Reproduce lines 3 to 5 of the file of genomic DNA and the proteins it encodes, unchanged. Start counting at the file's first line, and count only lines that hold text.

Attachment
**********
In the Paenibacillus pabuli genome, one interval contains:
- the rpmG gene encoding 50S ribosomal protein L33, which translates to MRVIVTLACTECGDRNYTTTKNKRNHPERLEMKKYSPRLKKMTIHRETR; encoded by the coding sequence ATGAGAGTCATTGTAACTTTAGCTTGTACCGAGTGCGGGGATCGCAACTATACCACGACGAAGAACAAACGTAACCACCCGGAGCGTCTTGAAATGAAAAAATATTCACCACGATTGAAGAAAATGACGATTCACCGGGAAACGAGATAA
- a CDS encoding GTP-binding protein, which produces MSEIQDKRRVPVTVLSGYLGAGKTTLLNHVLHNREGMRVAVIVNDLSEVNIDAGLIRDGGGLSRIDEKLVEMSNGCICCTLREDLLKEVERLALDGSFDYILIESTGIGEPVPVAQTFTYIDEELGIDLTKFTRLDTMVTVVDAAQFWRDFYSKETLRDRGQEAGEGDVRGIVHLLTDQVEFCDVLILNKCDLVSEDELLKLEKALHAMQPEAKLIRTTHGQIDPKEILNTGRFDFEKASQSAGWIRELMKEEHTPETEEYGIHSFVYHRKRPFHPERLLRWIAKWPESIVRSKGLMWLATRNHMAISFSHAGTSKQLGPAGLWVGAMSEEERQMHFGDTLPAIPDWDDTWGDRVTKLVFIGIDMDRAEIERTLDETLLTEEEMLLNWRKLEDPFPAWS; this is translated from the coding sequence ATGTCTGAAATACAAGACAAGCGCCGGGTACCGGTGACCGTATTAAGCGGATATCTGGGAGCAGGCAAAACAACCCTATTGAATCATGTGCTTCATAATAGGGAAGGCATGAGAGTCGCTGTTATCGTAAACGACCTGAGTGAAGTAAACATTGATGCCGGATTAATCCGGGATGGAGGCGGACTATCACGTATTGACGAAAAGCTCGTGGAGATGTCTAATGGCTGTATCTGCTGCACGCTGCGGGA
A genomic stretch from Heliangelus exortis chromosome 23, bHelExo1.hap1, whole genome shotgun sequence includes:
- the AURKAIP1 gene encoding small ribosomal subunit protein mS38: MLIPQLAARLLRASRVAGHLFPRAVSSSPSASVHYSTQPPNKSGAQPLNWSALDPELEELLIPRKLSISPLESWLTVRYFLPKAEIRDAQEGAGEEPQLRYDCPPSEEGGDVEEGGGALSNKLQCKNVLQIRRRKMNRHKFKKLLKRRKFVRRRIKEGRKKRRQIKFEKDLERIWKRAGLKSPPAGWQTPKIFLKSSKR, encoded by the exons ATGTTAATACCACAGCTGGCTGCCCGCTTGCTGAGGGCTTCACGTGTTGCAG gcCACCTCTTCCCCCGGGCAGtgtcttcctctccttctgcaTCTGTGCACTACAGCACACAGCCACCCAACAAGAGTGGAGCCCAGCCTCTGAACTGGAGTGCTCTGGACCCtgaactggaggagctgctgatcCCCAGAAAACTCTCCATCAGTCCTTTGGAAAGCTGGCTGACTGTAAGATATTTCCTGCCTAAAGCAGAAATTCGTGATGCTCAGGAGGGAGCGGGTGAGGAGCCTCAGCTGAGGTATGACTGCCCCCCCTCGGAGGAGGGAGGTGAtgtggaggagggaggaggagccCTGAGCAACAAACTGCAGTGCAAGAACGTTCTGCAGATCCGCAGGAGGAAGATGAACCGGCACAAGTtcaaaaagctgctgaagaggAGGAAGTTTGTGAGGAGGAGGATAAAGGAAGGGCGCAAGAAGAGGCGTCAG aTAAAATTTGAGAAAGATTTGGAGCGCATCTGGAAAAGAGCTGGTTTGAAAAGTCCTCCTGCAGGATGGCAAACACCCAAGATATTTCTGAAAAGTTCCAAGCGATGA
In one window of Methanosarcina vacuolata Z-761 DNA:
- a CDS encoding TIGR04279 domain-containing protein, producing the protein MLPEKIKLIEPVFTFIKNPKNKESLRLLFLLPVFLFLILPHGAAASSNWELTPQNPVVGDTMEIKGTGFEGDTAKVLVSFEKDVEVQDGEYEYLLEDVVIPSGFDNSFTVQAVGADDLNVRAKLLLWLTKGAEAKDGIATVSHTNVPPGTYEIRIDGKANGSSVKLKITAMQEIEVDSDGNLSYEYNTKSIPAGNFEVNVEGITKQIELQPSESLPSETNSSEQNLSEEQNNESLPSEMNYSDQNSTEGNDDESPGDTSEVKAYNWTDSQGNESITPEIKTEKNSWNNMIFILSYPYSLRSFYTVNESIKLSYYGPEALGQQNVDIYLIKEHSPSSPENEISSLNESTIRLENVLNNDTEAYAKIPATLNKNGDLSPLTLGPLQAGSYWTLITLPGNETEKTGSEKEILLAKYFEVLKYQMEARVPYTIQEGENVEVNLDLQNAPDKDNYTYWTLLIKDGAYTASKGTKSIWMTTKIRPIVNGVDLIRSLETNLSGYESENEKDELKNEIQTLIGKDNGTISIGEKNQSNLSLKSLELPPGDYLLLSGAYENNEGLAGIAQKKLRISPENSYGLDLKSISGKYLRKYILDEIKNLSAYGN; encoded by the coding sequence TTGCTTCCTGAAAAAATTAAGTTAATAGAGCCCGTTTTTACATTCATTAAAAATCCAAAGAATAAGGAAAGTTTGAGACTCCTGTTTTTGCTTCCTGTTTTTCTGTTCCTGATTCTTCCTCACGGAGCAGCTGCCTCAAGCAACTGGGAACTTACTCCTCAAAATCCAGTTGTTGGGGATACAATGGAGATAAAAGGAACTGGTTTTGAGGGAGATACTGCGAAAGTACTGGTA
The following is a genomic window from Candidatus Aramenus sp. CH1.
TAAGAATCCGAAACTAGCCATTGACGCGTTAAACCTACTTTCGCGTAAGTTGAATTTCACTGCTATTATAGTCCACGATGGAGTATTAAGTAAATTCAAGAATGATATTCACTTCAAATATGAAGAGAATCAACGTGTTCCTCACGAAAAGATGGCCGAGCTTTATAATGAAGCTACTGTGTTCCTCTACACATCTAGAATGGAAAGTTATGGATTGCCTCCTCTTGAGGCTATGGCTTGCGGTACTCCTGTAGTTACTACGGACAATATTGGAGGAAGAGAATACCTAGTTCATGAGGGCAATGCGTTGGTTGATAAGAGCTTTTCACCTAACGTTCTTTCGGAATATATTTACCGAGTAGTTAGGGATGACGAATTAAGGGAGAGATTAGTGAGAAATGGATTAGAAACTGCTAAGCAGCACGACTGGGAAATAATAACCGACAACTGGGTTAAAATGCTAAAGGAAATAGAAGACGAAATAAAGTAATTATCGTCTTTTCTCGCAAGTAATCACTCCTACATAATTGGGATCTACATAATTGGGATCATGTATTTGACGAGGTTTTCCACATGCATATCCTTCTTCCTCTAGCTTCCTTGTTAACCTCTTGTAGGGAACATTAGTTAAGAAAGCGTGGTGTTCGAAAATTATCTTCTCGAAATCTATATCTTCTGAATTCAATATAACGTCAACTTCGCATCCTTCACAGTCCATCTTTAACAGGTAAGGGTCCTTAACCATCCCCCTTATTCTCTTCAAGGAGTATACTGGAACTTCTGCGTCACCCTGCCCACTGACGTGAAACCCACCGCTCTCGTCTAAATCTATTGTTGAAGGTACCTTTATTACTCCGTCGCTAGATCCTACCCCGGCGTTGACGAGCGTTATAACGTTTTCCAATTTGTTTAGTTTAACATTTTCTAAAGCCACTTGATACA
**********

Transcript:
- a CDS encoding GTP-binding protein, which produces MSEIQDKRRVPVTVLSGYLGAGKTTLLNHVLHNREGMRVAVIVNDLSEVNIDAGLIRDGGGLSRIDEKLVEMSNGCICCTLREDLLKEVERLALDGSFDYILIESTGIGEPVPVAQTFTYIDEELGIDLTKFTRLDTMVTVVDAAQFWRDFYSKETLRDRGQEAGEGDVRGIVHLLTDQVEFCDVLILNKCDLVSEDELLKLEKALHAMQPEAKLIRTTHGQIDPKEILNTGRFDFEKASQSAGWIRELMKEEHTPETEEYGIHSFVYHRKRPFHPERLLRWIAKWPESIVRSKGLMWLATRNHMAISFSHAGTSKQLGPAGLWVGAMSEEERQMHFGDTLPAIPDWDDTWGDRVTKLVFIGIDMDRAEIERTLDETLLTEEEMLLNWRKLEDPFPAWS; this is translated from the coding sequence ATGTCTGAAATACAAGACAAGCGCCGGGTACCGGTGACCGTATTAAGCGGATATCTGGGAGCAGGCAAAACAACCCTATTGAATCATGTGCTTCATAATAGGGAAGGCATGAGAGTCGCTGTTATCGTAAACGACCTGAGTGAAGTAAACATTGATGCCGGATTAATCCGGGATGGAGGCGGACTATCACGTATTGACGAAAAGCTCGTGGAGATGTCTAATGGCTGTATCTGCTGCACGCTGCGGGA
A genomic stretch from Heliangelus exortis chromosome 23, bHelExo1.hap1, whole genome shotgun sequence includes:
- the AURKAIP1 gene encoding small ribosomal subunit protein mS38: MLIPQLAARLLRASRVAGHLFPRAVSSSPSASVHYSTQPPNKSGAQPLNWSALDPELEELLIPRKLSISPLESWLTVRYFLPKAEIRDAQEGAGEEPQLRYDCPPSEEGGDVEEGGGALSNKLQCKNVLQIRRRKMNRHKFKKLLKRRKFVRRRIKEGRKKRRQIKFEKDLERIWKRAGLKSPPAGWQTPKIFLKSSKR, encoded by the exons ATGTTAATACCACAGCTGGCTGCCCGCTTGCTGAGGGCTTCACGTGTTGCAG gcCACCTCTTCCCCCGGGCAGtgtcttcctctccttctgcaTCTGTGCACTACAGCACACAGCCACCCAACAAGAGTGGAGCCCAGCCTCTGAACTGGAGTGCTCTGGACCCtgaactggaggagctgctgatcCCCAGAAAACTCTCCATCAGTCCTTTGGAAAGCTGGCTGACTGTAAGATATTTCCTGCCTAAAGCAGAAATTCGTGATGCTCAGGAGGGAGCGGGTGAGGAGCCTCAGCTGAGGTATGACTGCCCCCCCTCGGAGGAGGGAGGTGAtgtggaggagggaggaggagccCTGAGCAACAAACTGCAGTGCAAGAACGTTCTGCAGATCCGCAGGAGGAAGATGAACCGGCACAAGTtcaaaaagctgctgaagaggAGGAAGTTTGTGAGGAGGAGGATAAAGGAAGGGCGCAAGAAGAGGCGTCAG aTAAAATTTGAGAAAGATTTGGAGCGCATCTGGAAAAGAGCTGGTTTGAAAAGTCCTCCTGCAGGATGGCAAACACCCAAGATATTTCTGAAAAGTTCCAAGCGATGA